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J Neurophysiol. 2014 Nov 15;112(10):2457-69. doi: 10.1152/jn.00221.2014. Epub 2014 Aug 20.

The organization and dynamics of corticostriatal pathways link the medial orbitofrontal cortex to future behavioral responses.

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  • 1Department of Psychology, Center for the Neural Basis of Cognition, Carnegie Mellon University, Pittsburgh, Pennsylvania timothyv@andrew.cmu.edu.

Abstract

Accurately making a decision in the face of incongruent options increases the efficiency of making similar congruency decisions in the future. Contextual factors like reward can modulate this adaptive process, suggesting that networks associated with monitoring previous success and failure outcomes might contribute to this form of behavioral updating. To evaluate this possibility, a group of healthy adults (n = 30) were tested with functional MRI (fMRI) while they performed a color-word Stroop task. In a conflict-related region of the medial orbitofrontal cortex (mOFC), stronger BOLD responses predicted faster response times (RTs) on the next trial. More importantly, the degree of behavioral adaptation of RTs was correlated with the magnitude of mOFC-RT associations on the previous trial, but only after accounting for network-level interactions with prefrontal and striatal regions. This suggests that congruency sequencing effects may rely on interactions between distributed corticostriatal circuits. This possibility was evaluated by measuring the convergence of white matter projections from frontal areas into the striatum with diffusion-weighted imaging. In these pathways, greater convergence of corticostriatal projections correlated with stronger functional mOFC-RT associations that, in turn, provided an indirect pathway linking anatomical structure to behavior. Thus distributed corticostriatal processing may mediate the orbitofrontal cortex's influence on behavioral updating, even in the absence of explicit rewards.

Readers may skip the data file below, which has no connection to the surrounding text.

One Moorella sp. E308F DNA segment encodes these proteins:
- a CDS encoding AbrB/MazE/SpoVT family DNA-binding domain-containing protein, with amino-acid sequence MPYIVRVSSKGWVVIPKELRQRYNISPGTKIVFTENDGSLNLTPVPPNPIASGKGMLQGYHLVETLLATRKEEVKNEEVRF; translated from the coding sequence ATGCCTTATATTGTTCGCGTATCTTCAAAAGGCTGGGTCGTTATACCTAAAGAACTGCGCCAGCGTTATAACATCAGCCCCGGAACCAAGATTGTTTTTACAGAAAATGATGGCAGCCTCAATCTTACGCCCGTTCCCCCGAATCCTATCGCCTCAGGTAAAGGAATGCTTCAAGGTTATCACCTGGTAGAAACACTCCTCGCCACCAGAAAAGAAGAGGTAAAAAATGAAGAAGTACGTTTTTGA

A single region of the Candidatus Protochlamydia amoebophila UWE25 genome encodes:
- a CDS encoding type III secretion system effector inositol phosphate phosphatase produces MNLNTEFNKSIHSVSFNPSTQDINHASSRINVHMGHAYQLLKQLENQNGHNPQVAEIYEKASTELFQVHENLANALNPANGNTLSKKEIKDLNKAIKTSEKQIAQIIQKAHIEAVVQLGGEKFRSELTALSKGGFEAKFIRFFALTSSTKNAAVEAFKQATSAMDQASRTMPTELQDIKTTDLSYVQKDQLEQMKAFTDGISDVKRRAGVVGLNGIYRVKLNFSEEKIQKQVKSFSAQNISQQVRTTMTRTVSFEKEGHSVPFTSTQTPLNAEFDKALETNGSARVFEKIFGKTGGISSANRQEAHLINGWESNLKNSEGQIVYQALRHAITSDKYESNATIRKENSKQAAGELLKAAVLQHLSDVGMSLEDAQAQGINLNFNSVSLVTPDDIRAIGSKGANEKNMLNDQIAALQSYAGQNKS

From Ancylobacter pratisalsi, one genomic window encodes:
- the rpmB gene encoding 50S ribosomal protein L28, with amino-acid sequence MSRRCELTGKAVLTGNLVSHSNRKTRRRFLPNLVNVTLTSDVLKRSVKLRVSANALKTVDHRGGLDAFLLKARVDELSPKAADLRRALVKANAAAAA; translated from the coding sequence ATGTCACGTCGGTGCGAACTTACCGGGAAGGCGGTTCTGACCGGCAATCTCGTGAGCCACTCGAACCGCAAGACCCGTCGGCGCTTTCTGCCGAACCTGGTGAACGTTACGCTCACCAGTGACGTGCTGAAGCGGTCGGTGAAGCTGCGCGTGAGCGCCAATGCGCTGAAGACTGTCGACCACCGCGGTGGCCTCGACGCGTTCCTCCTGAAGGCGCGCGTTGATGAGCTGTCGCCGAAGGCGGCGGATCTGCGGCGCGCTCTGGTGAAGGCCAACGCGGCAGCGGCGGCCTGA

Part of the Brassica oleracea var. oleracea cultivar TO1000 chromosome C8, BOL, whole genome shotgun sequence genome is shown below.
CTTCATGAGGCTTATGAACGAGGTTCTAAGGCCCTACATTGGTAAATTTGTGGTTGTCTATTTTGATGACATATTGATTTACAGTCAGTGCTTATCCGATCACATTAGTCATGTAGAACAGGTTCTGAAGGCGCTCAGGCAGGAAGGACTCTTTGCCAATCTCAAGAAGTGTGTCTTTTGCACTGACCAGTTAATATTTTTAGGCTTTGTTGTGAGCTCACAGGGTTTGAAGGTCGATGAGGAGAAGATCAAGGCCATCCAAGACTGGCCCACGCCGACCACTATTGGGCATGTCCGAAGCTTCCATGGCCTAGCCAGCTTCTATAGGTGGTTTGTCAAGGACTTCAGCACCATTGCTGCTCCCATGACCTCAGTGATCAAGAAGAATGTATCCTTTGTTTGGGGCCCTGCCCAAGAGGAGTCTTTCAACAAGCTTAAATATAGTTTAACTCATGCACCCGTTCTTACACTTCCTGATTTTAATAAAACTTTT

KEYWORDS:

adaptation; congruency; corticostriatal processing; diffusion-weighted imaging; fMRI

PMID:
25143543
DOI:
10.1152/jn.00221.2014
[PubMed - indexed for MEDLINE]
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